The wind on the way out to Steeple was strong, but Robin and I found a cosy rock to crouch behind to get all the extra clothing we had on. This necessitated a greater dexterity than either of us was capable of, however, so Robin ended up doing up my zip with his teeth. All of our warm clothing now on, but still feeling cold, there was only one option from here: press on. Cowering behind rocks feeling sorry for yourself only leads to getting colder and makes completion seem further away.

Shuffling on, we painstakingly ticked off the leg 4 tops one by one, losing a good 10 minutes on the 22h schedule on each. For a good few hours it seemed like the 24h cut-off was slipping away, but I tried not to think about that.

Get to Honister. Get warm. Change clothes. Maybe the hip will start working again then. 

Briefly losing the path off Great Gable meant an extra 5 minutes of clambering over wet rocks, but by this point Honister was finally on the horizon. Before Gable it had been quite intangible, a distant paradise so far out of reach I hadn’t let thoughts about it enter my mind. Robin’s regular offerings of sweets had been what had kept me going for hours, but now the warm, safe environment of the car was just below us. Descending off Grey Knotts, I was reassured by how the left hip was able to get some semblance of a trot going; could the round still be salvaged?

We spent 21 minutes at Honister. Getting warm was the priority, but Robin and I were past the point of well-reasoned decision-making, so insisted on standing around outside in the rain, getting yet colder. Sofie and Emma had their work cut out and pushed us into the car. Sofie made me change all my clothes and threw a sleeping bag over me, whilst Emma brewed up a mocha and heated up some pasta. With every added bit of warmth came a growing realisation that it was still possible, to get it done in under 24 hours.

Leg five (Honister Pass to Keswick)

Start: 21:19 | Finish: Sunday 26th May 00:34 | Cumulative time: 23:34 | Pacer: Robin Sanderson

Leaving the warm, comfortable environment of the car for the long, cold ascent up Dale Head into the clag was tough, but now the end was in sight, and we were both highly motivated. My left hip was still a bit gimpy, but the mix of ibuprofen, caffeine and adrenaline due to the end now being in sight, seemed to be hitting the spot.

The final 3 tops ticked off, I was excited when I spotted the trod leading down to the valley floor coming off Robinson. Better yet, I felt like I was able to get my hip moving. We reached the valley floor still with 1h30 to play with. It was the first time since Yewbarrow that I had allowed myself to start thinking about completion, to start realising that we were going to do it.

Emma drove up the road to Low High Snab so that Sofie could run the final road stretch with Robin and I. With time now to play with again, we took the opportunity to don our road shoes and de-layer for the home strait. After having invested so much into the round so far, I wanted to savour this final stretch, to enjoy running in with two people that had given so much to my self-indulgent, entirely pointless endeavour.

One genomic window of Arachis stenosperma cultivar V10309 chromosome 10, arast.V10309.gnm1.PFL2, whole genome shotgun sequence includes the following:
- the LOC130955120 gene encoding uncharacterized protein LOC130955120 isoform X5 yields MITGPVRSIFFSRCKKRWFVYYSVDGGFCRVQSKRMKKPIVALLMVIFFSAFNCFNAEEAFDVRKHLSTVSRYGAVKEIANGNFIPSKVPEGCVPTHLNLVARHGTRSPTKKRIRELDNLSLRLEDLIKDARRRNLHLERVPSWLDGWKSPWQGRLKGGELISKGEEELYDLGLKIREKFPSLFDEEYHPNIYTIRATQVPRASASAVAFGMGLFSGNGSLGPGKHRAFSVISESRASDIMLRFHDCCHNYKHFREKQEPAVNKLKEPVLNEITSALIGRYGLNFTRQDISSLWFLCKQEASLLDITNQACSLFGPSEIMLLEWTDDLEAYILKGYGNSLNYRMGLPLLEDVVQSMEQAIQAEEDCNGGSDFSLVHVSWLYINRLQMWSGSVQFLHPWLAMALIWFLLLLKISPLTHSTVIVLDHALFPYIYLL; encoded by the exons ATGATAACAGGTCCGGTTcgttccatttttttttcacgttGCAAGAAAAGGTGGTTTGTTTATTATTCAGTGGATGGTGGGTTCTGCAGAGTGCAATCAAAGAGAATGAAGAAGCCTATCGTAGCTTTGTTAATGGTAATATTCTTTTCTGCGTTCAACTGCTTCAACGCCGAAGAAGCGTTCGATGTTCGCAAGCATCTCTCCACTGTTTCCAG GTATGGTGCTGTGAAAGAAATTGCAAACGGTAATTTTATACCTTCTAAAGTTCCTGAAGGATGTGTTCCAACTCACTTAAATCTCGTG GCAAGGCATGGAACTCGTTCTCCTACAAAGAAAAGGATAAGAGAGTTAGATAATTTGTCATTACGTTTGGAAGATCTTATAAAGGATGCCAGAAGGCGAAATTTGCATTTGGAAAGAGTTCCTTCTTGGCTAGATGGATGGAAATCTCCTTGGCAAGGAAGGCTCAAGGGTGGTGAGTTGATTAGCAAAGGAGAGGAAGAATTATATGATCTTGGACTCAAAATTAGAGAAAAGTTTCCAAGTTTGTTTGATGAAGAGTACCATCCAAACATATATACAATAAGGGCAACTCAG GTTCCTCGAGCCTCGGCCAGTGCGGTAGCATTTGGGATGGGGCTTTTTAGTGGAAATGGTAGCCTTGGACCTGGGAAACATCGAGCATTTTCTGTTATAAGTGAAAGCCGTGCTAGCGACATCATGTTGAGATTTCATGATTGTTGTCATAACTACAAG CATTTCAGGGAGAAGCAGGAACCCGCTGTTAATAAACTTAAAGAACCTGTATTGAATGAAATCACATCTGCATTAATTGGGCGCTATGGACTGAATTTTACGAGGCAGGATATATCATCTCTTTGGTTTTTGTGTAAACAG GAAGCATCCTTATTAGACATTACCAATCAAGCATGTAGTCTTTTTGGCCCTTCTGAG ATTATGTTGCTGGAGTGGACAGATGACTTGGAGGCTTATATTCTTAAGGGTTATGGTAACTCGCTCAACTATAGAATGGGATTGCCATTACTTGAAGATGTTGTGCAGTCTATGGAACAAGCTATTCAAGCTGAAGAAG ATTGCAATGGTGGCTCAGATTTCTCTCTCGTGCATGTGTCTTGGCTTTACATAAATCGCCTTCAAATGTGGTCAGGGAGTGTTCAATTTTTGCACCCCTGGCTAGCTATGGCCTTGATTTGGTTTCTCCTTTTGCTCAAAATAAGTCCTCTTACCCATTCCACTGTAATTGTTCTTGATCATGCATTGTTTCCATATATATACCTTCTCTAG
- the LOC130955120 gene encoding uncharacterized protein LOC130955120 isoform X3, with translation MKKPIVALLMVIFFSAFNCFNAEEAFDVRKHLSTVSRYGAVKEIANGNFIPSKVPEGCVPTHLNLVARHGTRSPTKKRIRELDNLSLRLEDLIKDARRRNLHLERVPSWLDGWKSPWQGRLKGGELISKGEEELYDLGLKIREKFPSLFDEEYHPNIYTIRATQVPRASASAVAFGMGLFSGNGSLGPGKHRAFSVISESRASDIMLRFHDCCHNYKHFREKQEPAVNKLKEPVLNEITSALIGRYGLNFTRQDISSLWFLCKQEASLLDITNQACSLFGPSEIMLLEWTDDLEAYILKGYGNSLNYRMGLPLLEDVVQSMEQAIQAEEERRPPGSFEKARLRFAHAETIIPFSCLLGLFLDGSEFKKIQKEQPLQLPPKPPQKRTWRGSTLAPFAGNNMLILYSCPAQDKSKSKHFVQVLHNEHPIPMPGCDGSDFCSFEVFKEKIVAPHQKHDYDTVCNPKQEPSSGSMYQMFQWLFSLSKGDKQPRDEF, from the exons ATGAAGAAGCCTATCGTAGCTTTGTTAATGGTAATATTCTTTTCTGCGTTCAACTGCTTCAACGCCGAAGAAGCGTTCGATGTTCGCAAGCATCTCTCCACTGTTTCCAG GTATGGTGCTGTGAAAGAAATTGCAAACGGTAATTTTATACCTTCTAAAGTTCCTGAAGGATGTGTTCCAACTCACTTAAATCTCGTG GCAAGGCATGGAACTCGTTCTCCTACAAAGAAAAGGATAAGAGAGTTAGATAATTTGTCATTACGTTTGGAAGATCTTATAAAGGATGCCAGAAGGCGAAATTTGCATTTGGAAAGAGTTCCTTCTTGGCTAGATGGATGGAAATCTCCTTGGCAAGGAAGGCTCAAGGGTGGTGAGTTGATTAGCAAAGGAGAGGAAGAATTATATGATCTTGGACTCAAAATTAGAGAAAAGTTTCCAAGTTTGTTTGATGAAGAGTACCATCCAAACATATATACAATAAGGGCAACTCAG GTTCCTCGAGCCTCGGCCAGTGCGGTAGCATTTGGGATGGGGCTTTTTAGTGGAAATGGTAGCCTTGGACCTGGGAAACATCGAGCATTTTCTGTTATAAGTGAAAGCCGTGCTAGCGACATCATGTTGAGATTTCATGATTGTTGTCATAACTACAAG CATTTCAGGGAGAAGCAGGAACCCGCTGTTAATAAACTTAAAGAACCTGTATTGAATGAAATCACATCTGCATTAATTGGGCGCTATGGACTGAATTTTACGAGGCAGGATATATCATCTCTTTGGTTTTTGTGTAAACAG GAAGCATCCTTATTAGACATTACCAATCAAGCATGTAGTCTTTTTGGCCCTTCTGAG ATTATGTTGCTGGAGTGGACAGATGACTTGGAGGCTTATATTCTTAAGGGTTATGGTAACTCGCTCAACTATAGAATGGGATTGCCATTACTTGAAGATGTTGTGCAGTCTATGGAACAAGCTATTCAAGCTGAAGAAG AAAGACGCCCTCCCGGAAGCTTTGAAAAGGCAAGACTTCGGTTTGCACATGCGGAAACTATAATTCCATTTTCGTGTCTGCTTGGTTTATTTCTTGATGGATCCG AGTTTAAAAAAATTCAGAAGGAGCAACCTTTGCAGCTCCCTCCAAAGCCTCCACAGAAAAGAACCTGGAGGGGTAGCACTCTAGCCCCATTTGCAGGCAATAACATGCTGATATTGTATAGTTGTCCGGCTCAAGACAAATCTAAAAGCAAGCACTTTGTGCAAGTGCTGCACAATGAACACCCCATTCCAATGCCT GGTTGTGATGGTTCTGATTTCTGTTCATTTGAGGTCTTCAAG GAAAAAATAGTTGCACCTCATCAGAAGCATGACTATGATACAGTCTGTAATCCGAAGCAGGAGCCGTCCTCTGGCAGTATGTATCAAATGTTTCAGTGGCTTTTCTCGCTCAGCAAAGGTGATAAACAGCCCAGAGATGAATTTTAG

At 00:34, with 26 minutes to spare, we reached Keswick and I touched the door at Moot Hall. It was over. We had done it. A team effort from start to finish.

Sofie, Emma, Chris, Jeff, Iain and Robin, I was and still am overwhelmed by the lengths you went to to help me get round. 

It’s 1am and I’m wide awake.

I feel completely exhausted after the weekend’s exertion, but for some reason my body  won’t allow me to sleep. Yesterday I did a recce of leg 3 of the Bob Graham Round, a total of 17 miles with 2300m of elevation gain. I followed this up today with legs 4 and 5, covering 23 miles and 2900m of elevation. I then hitched a ride out of Keswick as swiftly as possible (nice weather at the weekend seems to encourage pottering about the quaint towns of the Lake District on a tremendous scale), and got the train home to Edinburgh. I was back in good time, so had a civilised dinner with Sofie, and was in bed before 10.30pm. I felt totally spent (in a good way!), and my body was evidently crying out for some solid rest.

But I couldn’t sleep.

Not the first time

After every marathon or ultra marathon I’ve ever done, the same thing has happened: I’ve arrived home totally whupped, felt like I could sleep for days, but have then woken during the night, and then been wide awake come 4 or 5am.

What’s the deal? How can I be so tired and my mind be crying out for one thing, but my body just won’t play ball?


It appears I’m not the only one that has suffered this same phenomenon. There seem to be a number of factors that can influence our post-exercise sleep, such as the amount of caffeine we consume when training (think of the high caffeine gels people routinely knock back every hour when exercising), dehydration, and an elevated core body temperature, but for me the most compelling one is the effect that exhaustive exercise has on our hormone levels.

Exercise excites both our nervous and endocrine (consists of the glands in our bodies that produce hormones) systems. The longer, more strenuous the exercise, the more we excite both of these systems. There are two hormones that seem to play a large role in disturbing our sleep: cortisol and norepinephrine. Adrenaline is another hormone that’s elevated during sustained exercise, but it falls back to normal levels quickly after finishing. Unfortunately the same cannot be said for cortisol and norepinephrine.